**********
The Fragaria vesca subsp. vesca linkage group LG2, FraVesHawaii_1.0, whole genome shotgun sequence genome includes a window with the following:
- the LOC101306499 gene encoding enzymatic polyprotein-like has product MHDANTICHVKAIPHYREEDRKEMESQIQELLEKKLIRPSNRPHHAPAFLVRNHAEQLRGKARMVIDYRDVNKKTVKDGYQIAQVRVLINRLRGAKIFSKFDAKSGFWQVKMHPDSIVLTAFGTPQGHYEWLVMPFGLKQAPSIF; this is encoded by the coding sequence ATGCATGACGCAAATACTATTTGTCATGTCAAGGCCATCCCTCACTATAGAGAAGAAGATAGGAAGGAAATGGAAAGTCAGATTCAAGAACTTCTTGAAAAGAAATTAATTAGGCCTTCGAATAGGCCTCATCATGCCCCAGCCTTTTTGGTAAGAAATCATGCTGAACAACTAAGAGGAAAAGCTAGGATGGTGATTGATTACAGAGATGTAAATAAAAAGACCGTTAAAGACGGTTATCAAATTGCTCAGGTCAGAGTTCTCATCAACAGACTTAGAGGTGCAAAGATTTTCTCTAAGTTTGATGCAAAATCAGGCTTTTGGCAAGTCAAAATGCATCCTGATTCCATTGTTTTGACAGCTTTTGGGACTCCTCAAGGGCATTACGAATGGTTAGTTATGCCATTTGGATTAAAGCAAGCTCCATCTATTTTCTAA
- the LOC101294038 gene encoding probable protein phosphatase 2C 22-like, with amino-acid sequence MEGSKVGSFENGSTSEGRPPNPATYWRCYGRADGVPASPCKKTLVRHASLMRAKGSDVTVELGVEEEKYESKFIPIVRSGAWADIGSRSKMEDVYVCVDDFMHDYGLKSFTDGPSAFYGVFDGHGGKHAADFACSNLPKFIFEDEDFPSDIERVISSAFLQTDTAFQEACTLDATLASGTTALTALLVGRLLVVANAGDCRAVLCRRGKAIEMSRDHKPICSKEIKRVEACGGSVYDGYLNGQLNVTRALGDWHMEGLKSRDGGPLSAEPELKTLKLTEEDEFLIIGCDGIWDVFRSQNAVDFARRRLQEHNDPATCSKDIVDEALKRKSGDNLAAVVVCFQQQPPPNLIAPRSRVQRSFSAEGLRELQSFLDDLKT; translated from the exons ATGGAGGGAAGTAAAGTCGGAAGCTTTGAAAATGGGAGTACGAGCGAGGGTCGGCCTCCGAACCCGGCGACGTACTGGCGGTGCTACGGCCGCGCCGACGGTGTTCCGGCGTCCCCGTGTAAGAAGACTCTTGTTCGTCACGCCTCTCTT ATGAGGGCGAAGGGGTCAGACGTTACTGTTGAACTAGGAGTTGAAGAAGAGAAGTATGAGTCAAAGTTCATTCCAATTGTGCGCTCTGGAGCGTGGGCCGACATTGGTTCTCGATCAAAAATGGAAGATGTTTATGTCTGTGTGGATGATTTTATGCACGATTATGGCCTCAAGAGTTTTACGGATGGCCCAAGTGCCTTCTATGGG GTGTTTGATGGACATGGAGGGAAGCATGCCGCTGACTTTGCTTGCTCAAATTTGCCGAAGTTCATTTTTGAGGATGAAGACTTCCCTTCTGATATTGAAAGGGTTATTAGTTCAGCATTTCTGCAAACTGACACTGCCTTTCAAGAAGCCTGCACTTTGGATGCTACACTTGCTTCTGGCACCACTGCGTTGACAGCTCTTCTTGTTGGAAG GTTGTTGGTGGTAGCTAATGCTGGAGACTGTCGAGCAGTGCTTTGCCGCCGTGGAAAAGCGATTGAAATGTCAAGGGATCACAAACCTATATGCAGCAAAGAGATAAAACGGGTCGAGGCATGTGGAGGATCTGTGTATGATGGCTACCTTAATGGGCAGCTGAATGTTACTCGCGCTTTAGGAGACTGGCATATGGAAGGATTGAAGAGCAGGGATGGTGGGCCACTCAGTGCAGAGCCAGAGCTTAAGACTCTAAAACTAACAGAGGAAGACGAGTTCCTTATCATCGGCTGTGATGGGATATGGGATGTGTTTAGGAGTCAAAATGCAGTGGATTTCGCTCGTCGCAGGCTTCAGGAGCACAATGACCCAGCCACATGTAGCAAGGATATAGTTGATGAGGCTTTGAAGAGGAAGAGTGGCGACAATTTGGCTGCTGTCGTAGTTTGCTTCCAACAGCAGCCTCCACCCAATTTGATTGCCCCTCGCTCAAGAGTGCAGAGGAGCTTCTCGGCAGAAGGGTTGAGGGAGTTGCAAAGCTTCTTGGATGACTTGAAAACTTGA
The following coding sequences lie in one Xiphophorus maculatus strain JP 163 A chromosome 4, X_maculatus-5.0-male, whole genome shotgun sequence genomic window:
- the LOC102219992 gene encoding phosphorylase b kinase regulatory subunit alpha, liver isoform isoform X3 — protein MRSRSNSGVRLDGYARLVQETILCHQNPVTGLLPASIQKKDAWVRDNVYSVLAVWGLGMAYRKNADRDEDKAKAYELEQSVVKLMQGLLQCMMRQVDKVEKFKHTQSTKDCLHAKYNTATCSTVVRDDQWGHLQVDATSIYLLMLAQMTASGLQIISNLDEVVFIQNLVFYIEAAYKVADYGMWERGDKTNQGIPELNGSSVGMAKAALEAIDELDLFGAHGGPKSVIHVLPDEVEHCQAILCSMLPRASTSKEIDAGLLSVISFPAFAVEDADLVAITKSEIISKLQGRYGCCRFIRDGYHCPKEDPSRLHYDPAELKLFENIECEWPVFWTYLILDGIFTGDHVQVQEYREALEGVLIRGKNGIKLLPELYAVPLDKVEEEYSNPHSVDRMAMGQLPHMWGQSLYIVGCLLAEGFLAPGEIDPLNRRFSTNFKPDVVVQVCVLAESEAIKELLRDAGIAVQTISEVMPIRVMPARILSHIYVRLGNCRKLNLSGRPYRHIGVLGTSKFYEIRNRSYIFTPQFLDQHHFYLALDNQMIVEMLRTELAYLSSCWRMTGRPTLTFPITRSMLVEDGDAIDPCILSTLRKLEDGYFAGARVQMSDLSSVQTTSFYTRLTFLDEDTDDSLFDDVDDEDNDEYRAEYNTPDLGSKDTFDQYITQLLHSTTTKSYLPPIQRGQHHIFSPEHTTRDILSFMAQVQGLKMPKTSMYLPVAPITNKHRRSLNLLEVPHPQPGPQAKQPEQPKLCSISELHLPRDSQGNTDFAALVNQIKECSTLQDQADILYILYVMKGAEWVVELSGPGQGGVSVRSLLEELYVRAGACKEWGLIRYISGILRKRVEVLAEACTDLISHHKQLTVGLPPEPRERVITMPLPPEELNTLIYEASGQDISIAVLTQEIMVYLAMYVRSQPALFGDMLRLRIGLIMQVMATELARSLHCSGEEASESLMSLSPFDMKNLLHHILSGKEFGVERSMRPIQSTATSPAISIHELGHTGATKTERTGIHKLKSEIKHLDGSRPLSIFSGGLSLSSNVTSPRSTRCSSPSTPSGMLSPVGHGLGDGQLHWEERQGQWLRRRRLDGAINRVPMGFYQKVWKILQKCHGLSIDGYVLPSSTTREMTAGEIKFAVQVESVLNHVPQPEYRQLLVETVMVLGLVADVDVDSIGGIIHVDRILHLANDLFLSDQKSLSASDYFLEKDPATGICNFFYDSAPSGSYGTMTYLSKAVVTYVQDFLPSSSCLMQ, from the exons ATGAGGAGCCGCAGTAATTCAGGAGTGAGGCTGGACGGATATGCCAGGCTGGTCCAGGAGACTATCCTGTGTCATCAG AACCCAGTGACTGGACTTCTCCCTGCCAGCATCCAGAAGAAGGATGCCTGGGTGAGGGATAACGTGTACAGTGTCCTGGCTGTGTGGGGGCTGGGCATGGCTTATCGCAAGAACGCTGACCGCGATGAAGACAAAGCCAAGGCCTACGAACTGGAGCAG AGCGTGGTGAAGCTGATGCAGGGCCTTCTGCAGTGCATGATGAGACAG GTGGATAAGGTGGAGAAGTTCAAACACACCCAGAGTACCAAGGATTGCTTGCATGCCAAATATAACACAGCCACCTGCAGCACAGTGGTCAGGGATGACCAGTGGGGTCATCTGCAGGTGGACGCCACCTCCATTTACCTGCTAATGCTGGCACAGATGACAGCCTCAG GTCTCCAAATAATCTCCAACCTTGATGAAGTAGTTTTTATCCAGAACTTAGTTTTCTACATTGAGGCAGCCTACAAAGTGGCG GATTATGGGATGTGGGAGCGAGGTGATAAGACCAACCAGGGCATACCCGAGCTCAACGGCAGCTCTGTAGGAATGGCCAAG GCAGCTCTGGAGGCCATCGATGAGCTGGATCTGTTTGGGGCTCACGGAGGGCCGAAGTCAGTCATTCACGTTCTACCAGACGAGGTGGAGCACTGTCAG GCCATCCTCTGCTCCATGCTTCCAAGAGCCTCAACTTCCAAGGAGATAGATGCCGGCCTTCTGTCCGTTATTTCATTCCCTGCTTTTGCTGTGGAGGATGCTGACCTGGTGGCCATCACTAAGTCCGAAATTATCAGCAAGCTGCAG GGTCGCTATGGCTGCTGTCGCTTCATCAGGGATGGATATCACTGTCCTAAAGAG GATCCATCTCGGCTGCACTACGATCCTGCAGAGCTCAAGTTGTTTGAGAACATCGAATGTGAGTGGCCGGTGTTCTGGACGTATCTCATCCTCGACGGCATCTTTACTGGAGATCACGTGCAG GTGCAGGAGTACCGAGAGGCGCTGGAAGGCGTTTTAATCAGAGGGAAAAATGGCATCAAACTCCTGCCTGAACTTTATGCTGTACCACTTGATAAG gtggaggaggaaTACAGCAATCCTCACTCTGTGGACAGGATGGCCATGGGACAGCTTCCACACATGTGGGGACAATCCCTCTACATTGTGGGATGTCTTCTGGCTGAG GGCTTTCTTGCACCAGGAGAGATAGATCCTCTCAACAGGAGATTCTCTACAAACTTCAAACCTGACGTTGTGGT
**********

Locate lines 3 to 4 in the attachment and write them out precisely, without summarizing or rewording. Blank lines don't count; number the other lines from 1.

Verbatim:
- the LOC101294038 gene encoding probable protein phosphatase 2C 22-like, with amino-acid sequence MEGSKVGSFENGSTSEGRPPNPATYWRCYGRADGVPASPCKKTLVRHASLMRAKGSDVTVELGVEEEKYESKFIPIVRSGAWADIGSRSKMEDVYVCVDDFMHDYGLKSFTDGPSAFYGVFDGHGGKHAADFACSNLPKFIFEDEDFPSDIERVISSAFLQTDTAFQEACTLDATLASGTTALTALLVGRLLVVANAGDCRAVLCRRGKAIEMSRDHKPICSKEIKRVEACGGSVYDGYLNGQLNVTRALGDWHMEGLKSRDGGPLSAEPELKTLKLTEEDEFLIIGCDGIWDVFRSQNAVDFARRRLQEHNDPATCSKDIVDEALKRKSGDNLAAVVVCFQQQPPPNLIAPRSRVQRSFSAEGLRELQSFLDDLKT; translated from the exons ATGGAGGGAAGTAAAGTCGGAAGCTTTGAAAATGGGAGTACGAGCGAGGGTCGGCCTCCGAACCCGGCGACGTACTGGCGGTGCTACGGCCGCGCCGACGGTGTTCCGGCGTCCCCGTGTAAGAAGACTCTTGTTCGTCACGCCTCTCTT ATGAGGGCGAAGGGGTCAGACGTTACTGTTGAACTAGGAGTTGAAGAAGAGAAGTATGAGTCAAAGTTCATTCCAATTGTGCGCTCTGGAGCGTGGGCCGACATTGGTTCTCGATCAAAAATGGAAGATGTTTATGTCTGTGTGGATGATTTTATGCACGATTATGGCCTCAAGAGTTTTACGGATGGCCCAAGTGCCTTCTATGGG GTGTTTGATGGACATGGAGGGAAGCATGCCGCTGACTTTGCTTGCTCAAATTTGCCGAAGTTCATTTTTGAGGATGAAGACTTCCCTTCTGATATTGAAAGGGTTATTAGTTCAGCATTTCTGCAAACTGACACTGCCTTTCAAGAAGCCTGCACTTTGGATGCTACACTTGCTTCTGGCACCACTGCGTTGACAGCTCTTCTTGTTGGAAG GTTGTTGGTGGTAGCTAATGCTGGAGACTGTCGAGCAGTGCTTTGCCGCCGTGGAAAAGCGATTGAAATGTCAAGGGATCACAAACCTATATGCAGCAAAGAGATAAAACGGGTCGAGGCATGTGGAGGATCTGTGTATGATGGCTACCTTAATGGGCAGCTGAATGTTACTCGCGCTTTAGGAGACTGGCATATGGAAGGATTGAAGAGCAGGGATGGTGGGCCACTCAGTGCAGAGCCAGAGCTTAAGACTCTAAAACTAACAGAGGAAGACGAGTTCCTTATCATCGGCTGTGATGGGATATGGGATGTGTTTAGGAGTCAAAATGCAGTGGATTTCGCTCGTCGCAGGCTTCAGGAGCACAATGACCCAGCCACATGTAGCAAGGATATAGTTGATGAGGCTTTGAAGAGGAAGAGTGGCGACAATTTGGCTGCTGTCGTAGTTTGCTTCCAACAGCAGCCTCCACCCAATTTGATTGCCCCTCGCTCAAGAGTGCAGAGGAGCTTCTCGGCAGAAGGGTTGAGGGAGTTGCAAAGCTTCTTGGATGACTTGAAAACTTGA
The following coding sequences lie in one Xiphophorus maculatus strain JP 163 A chromosome 4, X_maculatus-5.0-male, whole genome shotgun sequence genomic window: